This is the first Porsche built specifically for racing. It combines an aluminum body with a mid-mounted engine for optimum weight distribution.
Despite having a lower capacity of engine than its competitors, the 550 Spyder’s agility enables it to score a class win at the Carrera Panamerica. It also entered the Mille Miglia where its driver, Hans Herrmann, uses its tiny size to speed under a closing railroad gate.
This very early 911 was originally dubbed ‘901’, but after Peugeot lodged a complaint that the name was too similar to its models, Porsche rebranded its car as the 911. Car No. 57 has been restored to the highest level by Porsche specialist with no expense spared. It is currently the oldest 911 the company owns.
The 914 is 50 years-old in 2019 with Porsche’s famed Volkswagen collaboration takes pride of place in the museum. Parked next to a period 911, it is tiny!
Some people mock the 914, but this car actually became a best-seller for Porsche.
This is one of the fastest Porsche racing cars ever made, which is quite the achievement considering the extraordinary company it keeps at the museum. Its elongated bodywork enabled driver Vic Elford to clock over 240mph down the Mulsanne Straight at Le Mans.
With up to 1580-horsepower, the Porsche 917/30 Can Am racer is one of the most powerful racing cars to ever turn a wheel. A turbocharged 5.4-liter flat-12 engine helped it dominate the 1973 season.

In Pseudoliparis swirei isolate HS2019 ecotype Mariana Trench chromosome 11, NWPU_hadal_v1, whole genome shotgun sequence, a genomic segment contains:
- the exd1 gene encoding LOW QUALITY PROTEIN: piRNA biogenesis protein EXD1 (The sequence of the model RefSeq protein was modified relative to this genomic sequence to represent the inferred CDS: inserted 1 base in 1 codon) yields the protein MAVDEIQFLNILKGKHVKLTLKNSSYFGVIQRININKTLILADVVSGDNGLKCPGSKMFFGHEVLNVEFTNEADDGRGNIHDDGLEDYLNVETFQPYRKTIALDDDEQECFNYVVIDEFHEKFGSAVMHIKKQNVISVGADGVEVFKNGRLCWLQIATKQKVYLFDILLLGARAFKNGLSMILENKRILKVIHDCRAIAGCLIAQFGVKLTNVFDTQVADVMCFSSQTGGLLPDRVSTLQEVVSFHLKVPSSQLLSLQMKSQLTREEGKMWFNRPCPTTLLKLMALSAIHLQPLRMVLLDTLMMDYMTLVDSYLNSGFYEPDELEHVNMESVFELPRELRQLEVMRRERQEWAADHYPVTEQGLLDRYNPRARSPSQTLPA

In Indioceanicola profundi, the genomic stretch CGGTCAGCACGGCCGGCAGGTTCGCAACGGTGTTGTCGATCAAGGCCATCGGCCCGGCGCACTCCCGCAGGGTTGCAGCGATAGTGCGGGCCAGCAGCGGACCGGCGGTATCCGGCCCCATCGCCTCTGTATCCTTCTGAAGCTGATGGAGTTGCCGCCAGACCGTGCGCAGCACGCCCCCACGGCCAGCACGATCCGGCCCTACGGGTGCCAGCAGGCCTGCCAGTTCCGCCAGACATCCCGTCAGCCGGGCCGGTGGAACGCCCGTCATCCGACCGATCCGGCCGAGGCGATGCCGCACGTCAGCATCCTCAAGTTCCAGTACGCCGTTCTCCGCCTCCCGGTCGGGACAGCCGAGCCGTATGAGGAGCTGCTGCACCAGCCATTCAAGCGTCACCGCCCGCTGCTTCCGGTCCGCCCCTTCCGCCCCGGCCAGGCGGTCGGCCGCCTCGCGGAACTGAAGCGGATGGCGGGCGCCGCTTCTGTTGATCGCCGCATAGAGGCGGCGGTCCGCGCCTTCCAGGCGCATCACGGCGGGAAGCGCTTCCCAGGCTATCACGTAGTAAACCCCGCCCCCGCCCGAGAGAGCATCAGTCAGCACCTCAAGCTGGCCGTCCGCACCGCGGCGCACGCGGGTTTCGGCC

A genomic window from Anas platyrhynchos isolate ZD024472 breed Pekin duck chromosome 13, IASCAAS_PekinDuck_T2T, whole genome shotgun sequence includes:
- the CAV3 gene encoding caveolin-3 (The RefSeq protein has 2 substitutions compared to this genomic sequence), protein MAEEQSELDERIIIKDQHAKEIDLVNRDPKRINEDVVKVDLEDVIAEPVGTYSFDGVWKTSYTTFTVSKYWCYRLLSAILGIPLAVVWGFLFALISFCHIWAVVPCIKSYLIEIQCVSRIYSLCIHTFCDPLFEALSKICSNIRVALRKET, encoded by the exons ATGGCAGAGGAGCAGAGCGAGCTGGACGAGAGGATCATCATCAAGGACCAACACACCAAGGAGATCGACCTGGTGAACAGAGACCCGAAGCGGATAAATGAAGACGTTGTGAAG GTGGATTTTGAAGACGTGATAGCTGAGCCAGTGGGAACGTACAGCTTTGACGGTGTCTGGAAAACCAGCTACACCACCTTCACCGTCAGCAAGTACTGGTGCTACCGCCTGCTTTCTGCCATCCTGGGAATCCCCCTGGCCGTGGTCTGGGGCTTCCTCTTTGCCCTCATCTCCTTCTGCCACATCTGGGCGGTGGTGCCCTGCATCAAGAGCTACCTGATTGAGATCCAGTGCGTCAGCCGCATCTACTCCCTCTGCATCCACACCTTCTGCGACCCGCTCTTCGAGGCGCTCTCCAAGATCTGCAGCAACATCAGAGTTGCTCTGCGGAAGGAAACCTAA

It was an understandably thirsty machine that averaged around 2mpg during a race, meaning two 200-liter fuel tanks were required.
New Group 5 racing regulations gave designers much more freedom when penning their racers. A divisive styling change that ditched the 911s distinctive bulbous headlamps in place of a more aerodynamic sympathetic ‘flat-nose’ design gave Porsche’s most historic model a totally new appearance.
This design was evolved by project engineer Norbert Singer and culminated in the 935/78 ‘Moby Dick’. The exaggerated bodywork of the 935/78 housed an 845hp 3.2-liter flat-six engine.
Do not adjust your screen, this Porsche is indeed upside-down. As a demonstration of just how much downforce the 956 produces, this inverted display highlights that it could technically drive upside-down.
The 1 millionth Porsche was a 1996 911 Carrera that was gifted to the German Federal State of Baden-Wurttemberg as a police car.
This road-legal Porsche 911 GT1 served to homologate the racing car. Despite its extreme design, this car met all crash and emissions testing for 1998.
This 2017 Porsche was the 1 millionth 911 model to be built. It is finished in Irish Green, features a retro seat design, and wooden steering wheel that mimics that of Ferry Porsche’s first company car.
The Porsche 919 was a dominant endurance racer, but engineers wanted to know what was possible if they threw away the FIA rulebook. This 1160-hp extreme machine is currently the fastest vehicle to ever lap the Nurburgring.
As well as housing Porsche’s past, the museum is also exhibiting its future. The Porsche Mission E all-electric super saloon will go into production in 2019 as the Taycan.
These are just a handful of the amazing exhibits currently in the Porsche Museum, with star cars changing on a regular basis — a freshly restored Porsche 917 No.1 will soon join. It is a fascinating place for any petrolhead, and a must-see for every Porsche enthusiast.